> Read research publications and try to implement them.

In my opinion, jump straight into this! Learn prerequisites as you need them.

I found Goodfellow's book [1] to be helpful to learn some basics.

But don't think you need to read the whole book before you start reading and implementing research papers.

If you try and build up all the fundamentals thorougly, you run the risk of going down a very deep rabbit hole e.g. learning real analysis so you can learn measure theory so you can learn measure theoretic probability theory so you can learn stats properly etc.

You can be a productive researcher and patch up the fundamentals over time.

[1] https://www.deeplearningbook.org/

Follow the HuggingFace Colab notebooks. They are well-written and language-related AIs are a great way to get started because you'll naturally have a feeling for what it should produce.

Afterwards, do a statistics class. Most algorithms these days are based on softmax, meaning the cross-entropy between two discrete/continuous probability distributions. There's a lot of choice in which distribution to use to model what and it will have strong effects on your gradients and, hence, training trajectory.

Concepts like shannon information and entropy are also very helpful for you to monitor training progress. Typical loss values will do exponential annealing and it'll be difficult to see further progress. But if you still reduce the bits of entropy in your classifier, learning is still going well. So you need to understand what to visualize and how to calculate that.

As for implementing research publications, maybe start with easy mode and go to paperswithcode.com . There, you will find papers AND their source code, so that you can look at how others implemented their paper.

As for FastAI and Kaggle, my personal impression is that it's mostly for toy problems. No real AI researcher would be willing to disclose their full source code to an international megacorp like H&M for a measly $15k in price money, yet similar terms appear to be the default on Kaggle:




EDIT: Also, I strongly disagree with course.fast.ai on these points: "Myth (don’t need): Lots of math, Lots of data, Lots of expensive computers" To train a state of the art ASR AI, you need roughly 100x A100 for a month, 100,000+ hours of audio recordings, and math knowledge to find a maximum likelihood path through a logit matrix. Unless, of course, you're only working on toy problems.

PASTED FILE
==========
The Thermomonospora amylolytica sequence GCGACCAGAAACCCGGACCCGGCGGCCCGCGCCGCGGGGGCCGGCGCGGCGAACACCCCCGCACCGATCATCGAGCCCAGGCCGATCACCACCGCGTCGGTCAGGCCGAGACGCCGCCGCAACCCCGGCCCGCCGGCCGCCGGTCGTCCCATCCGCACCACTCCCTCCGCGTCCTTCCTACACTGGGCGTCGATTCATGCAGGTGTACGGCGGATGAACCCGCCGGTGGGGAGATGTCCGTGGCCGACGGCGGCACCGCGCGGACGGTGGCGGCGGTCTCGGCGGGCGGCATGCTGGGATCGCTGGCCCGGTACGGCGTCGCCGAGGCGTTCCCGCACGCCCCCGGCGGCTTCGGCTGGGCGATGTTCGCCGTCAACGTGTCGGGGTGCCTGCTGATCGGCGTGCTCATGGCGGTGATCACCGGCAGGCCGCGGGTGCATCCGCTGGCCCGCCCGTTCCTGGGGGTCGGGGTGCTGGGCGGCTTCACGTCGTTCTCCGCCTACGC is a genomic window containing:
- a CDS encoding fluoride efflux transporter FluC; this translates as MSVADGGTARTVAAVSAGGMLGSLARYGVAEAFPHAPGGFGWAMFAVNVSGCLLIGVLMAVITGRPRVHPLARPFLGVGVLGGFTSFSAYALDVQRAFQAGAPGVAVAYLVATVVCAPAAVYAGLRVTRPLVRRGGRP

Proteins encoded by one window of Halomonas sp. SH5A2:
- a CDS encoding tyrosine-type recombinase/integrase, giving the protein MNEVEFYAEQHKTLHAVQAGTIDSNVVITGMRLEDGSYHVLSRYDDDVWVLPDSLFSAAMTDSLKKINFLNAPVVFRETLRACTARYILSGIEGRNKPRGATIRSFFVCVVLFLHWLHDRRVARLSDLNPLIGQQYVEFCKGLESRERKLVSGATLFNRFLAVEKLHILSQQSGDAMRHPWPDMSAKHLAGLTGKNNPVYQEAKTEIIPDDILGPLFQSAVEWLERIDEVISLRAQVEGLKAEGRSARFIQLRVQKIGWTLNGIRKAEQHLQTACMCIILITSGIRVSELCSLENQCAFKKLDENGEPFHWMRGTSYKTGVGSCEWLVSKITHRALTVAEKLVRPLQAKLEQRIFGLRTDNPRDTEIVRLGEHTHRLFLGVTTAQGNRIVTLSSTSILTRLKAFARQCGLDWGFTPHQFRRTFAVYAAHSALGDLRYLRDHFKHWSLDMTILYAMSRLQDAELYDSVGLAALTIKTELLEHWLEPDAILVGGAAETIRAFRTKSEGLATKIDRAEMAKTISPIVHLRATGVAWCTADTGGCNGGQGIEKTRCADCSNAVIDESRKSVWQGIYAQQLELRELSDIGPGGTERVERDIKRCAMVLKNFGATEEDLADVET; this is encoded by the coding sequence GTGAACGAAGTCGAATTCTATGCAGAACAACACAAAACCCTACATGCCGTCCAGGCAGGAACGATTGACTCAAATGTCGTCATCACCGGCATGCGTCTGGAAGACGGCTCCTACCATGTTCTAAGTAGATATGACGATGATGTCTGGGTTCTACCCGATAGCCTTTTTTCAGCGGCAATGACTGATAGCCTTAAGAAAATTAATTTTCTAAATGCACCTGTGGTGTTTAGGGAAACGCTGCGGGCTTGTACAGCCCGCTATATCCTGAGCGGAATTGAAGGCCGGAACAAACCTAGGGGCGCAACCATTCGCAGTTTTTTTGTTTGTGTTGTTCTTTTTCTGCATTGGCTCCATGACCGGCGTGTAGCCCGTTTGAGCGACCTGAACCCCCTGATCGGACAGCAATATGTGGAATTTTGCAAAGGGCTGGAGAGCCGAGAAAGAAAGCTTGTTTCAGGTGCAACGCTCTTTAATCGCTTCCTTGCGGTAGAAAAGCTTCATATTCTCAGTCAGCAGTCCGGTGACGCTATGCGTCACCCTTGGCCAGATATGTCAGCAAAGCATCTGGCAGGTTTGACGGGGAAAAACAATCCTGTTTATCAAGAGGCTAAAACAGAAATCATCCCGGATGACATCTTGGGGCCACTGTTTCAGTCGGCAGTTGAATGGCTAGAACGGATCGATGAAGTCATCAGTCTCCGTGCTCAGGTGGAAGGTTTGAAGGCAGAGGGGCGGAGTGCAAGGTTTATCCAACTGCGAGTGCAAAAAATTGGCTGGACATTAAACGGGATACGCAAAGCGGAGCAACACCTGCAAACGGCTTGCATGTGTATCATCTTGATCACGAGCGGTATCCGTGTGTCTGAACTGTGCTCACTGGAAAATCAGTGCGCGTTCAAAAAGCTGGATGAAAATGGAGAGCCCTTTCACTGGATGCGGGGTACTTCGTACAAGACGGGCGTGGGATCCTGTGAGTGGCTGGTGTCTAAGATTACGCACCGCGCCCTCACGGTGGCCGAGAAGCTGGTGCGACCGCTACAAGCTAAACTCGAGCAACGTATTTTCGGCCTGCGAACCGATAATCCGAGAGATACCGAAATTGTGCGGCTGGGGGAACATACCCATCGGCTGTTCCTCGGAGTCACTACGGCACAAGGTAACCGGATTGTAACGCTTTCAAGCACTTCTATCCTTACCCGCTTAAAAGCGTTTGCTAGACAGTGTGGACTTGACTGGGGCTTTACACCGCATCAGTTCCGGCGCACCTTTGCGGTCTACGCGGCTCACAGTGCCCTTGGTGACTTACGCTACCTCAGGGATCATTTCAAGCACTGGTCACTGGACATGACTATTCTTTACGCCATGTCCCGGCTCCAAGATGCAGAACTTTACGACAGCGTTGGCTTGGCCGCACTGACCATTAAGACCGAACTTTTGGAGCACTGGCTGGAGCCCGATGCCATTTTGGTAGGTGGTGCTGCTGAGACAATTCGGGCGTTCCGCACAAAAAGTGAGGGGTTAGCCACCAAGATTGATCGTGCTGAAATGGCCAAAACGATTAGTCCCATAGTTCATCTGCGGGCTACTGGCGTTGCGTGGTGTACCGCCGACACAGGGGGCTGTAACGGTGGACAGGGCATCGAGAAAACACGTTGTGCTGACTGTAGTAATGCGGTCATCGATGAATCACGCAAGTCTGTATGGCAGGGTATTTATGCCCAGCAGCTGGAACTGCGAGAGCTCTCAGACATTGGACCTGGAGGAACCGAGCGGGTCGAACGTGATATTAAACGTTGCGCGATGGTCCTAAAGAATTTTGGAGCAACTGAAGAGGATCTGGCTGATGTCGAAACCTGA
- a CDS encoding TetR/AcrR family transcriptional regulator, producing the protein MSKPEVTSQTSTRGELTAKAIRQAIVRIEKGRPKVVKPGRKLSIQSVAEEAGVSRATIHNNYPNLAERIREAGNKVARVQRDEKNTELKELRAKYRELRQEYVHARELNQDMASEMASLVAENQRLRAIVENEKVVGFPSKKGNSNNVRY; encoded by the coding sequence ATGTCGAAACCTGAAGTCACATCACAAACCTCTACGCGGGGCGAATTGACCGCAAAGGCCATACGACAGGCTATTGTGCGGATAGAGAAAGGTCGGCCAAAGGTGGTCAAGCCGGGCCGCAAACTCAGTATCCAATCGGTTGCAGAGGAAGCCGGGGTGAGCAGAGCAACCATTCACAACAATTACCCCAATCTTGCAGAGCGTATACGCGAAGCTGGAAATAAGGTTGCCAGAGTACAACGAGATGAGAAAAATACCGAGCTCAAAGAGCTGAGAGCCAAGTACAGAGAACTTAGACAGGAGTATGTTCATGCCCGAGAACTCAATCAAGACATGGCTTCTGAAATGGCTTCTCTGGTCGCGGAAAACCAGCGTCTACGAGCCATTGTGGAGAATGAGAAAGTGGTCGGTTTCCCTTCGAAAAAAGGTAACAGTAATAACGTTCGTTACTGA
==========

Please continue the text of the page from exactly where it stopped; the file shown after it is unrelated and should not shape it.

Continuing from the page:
fast.ai openly declares it doesn't have complete pipelines for audio, especially ASR.

They're also very open that areas like ASR and RL take a ton of compute to replicate SOTA. This shouldn't be used to substantiate any sort of criticism of fast.ai the library since it is just wrappers on pytorch. Maybe on the course.fast.ai page they could make some sort of disclaimer that some areas like ASR and yet to achieve the quantum leap of performance that we've seen in other domains.

I disagree completely that fast.ai is for toy problems. It's a development tool that in my experience provides for more rapid iteration than starting in vanilla pytorch. Use it for toys, for challenges, for research, or in industry. You can always rewrite your solution in pytorch once stable if there is benefit in doing so.

I agree with others that fast.ai is a great place to start.

Regarding the Kaggle competitions, I also agree with that you need access to powerful hardware. Some competitions have very big datasets that require you to have TBs available to download and uncompress the files. Also, having your own GPU will allow you to iterate faster. I tried a competition with just a Colab instance and I felt kinda handicapped, unfortunately.

> to train a state of the art ASR AI, you need roughly 100x A100 for a month, 100,000+ hours of audio recordings, and math knowledge to find a maximum likelihood path through a logit matrix.

Do you think there is a distinction between the kinds of problems that take some kind of "raw" signal data (audio, images etc) as input, where deep learning approaches appear to be fruitfully applied, and other kinds of problems that appear in many places in business and the public sector where the input space is not some kind of raw signal data but instead tabular data.

I have heard some people argue that the latter kinds of tabular-data style problems can be effectively tackled with a variety of statistical methods, and that deep learning style approaches do not offer an advantage.